BP oil spill: harrowing escapes of Deepwater Horizon survivors
With hearings into the Deepwater Horizon accident ongoing in Louisiana and Washington, survivors' tales are coming out. They paint a picture of chaos and desperation after the explosion and offer hints about what might have caused the BP oil spill.
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Mr. Brown, the engine room’s acting second engineer, heard screams and shouts as he lay stunned in debris. He tried to stand up. A second explosion caved the ceiling in on his head. He heard more screams and began to panic. A fellow worker was crawling towards him through the wreckage yelling that he was hurt and needed to find a way out.
They made it out to a lifeboat deck through an engine room hatch that had been blown open. Outside was chaos. Survivors were crying they did not want to die. The drilling derrick was completely aflame, like a giant pine engulfed by a forest fire.
IN PICTURES: Louisiana oil spill
“The heat from the fire was incredibly hot on my body,” wrote Brown in a statement submitted to the House Judiciary Committee.
The stories of survivors are beginning to fill in a vivid picture of the last moments of the Deepwater Horizon drilling rig.
These eyewitness accounts may not pinpoint the cause of the rig’s disastrous demise. But as they come out, in hearings in Washington and Louisiana, they are providing some valuable hints about what might have happened.
Brown, for instance, says he heard a hissing noise, and gas alarms, before the explosion. The rig’s engines, which supplied power for all its operations, had begun to rev out of control.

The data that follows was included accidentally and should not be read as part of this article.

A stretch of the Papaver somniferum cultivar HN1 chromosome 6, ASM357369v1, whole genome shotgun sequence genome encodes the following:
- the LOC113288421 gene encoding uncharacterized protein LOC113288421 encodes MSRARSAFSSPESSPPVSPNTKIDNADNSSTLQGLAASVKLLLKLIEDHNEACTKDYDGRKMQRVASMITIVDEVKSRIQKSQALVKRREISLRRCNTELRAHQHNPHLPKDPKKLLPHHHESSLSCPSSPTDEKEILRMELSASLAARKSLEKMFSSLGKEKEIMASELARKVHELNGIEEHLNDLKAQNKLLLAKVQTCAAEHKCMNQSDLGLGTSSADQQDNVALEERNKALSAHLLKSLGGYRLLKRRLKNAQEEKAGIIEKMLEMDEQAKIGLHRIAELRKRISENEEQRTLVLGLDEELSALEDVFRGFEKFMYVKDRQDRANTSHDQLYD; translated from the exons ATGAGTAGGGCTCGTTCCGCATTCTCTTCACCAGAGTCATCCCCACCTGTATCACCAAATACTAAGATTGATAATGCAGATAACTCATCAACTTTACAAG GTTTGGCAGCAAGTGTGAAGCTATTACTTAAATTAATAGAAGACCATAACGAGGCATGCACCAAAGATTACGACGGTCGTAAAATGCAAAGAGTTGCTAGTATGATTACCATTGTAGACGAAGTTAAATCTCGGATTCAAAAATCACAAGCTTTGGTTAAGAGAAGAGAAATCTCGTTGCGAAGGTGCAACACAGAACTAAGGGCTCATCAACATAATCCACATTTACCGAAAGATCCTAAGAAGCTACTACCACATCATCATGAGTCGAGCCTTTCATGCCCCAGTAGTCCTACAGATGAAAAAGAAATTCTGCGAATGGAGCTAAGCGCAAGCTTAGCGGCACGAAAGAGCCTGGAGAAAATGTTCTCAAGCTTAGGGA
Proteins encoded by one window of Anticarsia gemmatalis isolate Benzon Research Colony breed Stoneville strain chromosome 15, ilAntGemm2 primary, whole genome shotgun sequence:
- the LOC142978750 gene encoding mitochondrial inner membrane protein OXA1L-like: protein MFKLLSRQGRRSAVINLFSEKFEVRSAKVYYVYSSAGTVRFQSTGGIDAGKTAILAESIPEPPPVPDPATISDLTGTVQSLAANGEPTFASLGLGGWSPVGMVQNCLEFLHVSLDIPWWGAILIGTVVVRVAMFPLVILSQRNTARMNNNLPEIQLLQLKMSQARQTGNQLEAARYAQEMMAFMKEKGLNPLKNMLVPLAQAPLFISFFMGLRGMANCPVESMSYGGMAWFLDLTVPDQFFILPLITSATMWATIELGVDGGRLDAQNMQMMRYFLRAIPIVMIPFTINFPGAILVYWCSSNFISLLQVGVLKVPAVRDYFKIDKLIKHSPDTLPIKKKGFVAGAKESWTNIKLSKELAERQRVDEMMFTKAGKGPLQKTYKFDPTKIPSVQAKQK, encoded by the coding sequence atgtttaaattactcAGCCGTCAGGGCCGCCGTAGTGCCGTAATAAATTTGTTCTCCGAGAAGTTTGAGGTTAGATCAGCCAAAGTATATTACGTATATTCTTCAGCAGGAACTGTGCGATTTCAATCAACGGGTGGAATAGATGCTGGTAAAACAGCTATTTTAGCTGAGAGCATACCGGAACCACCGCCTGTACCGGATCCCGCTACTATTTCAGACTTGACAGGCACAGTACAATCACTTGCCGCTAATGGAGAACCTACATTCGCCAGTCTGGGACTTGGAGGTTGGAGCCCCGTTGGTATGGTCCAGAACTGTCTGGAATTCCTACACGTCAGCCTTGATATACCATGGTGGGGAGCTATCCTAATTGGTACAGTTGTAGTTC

Jimmy Harrell: There were no walls left
Jimmy Harrell, for his part, was in the shower. Mr. Harrell was the top drilling official on board the Deepwater Horizon, working for the rig’s owner, Transocean.
The first explosion rocked the crew quarters, Harrell told a joint Coast Guard and Interior Department hearing in Kenner, La., on Thursday. He smelled methane gas, and felt a strong back draft. About three seconds later the second explosion occurred.
Harrell’s eyes were stinging from the gas and bits of insulation that had been blown into them. There were no walls or ceilings left in the bathroom. “Everything was tore up in there,” Harrell told the joint panel in his laconic southern drawl.
He pulled on clothes and headed for the rig bridge. He could tell there was fire outside even from within the crew quarters. He reached the bridge in minutes, and he could tell immediately that fire was not the Deepwater Horizon’s only problem. The lights on the control panel were not right. They were not showing that the blowout preventer had worked.
“I expected to see the annular [blowout] preventer closed, and the diverter closed,” he told the hearing Thursday.